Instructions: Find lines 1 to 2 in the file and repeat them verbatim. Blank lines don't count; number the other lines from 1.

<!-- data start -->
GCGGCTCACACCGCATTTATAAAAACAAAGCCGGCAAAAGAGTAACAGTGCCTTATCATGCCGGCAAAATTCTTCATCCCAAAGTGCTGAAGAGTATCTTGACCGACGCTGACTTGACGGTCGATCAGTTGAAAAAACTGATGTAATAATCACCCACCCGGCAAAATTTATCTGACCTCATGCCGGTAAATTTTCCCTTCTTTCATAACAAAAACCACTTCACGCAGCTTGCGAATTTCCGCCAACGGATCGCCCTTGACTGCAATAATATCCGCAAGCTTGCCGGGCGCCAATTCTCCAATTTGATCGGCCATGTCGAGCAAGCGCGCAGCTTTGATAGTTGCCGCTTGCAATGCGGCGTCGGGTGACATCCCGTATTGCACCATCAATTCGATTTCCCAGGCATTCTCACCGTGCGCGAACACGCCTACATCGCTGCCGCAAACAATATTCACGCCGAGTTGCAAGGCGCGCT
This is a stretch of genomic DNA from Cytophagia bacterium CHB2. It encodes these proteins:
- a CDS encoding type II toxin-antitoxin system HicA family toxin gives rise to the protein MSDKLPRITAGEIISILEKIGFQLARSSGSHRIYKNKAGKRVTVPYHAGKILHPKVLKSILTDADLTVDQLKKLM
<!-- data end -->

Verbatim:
GCGGCTCACACCGCATTTATAAAAACAAAGCCGGCAAAAGAGTAACAGTGCCTTATCATGCCGGCAAAATTCTTCATCCCAAAGTGCTGAAGAGTATCTTGACCGACGCTGACTTGACGGTCGATCAGTTGAAAAAACTGATGTAATAATCACCCACCCGGCAAAATTTATCTGACCTCATGCCGGTAAATTTTCCCTTCTTTCATAACAAAAACCACTTCACGCAGCTTGCGAATTTCCGCCAACGGATCGCCCTTGACTGCAATAATATCCGCAAGCTTGCCGGGCGCCAATTCTCCAATTTGATCGGCCATGTCGAGCAAGCGCGCAGCTTTGATAGTTGCCGCTTGCAATGCGGCGTCGGGTGACATCCCGTATTGCACCATCAATTCGATTTCCCAGGCATTCTCACCGTGCGCGAACACGCCTACATCGCTGCCGCAAACAATATTCACGCCGAGTTGCAAGGCGCGCT
This is a stretch of genomic DNA from Cytophagia bacterium CHB2. It encodes these proteins: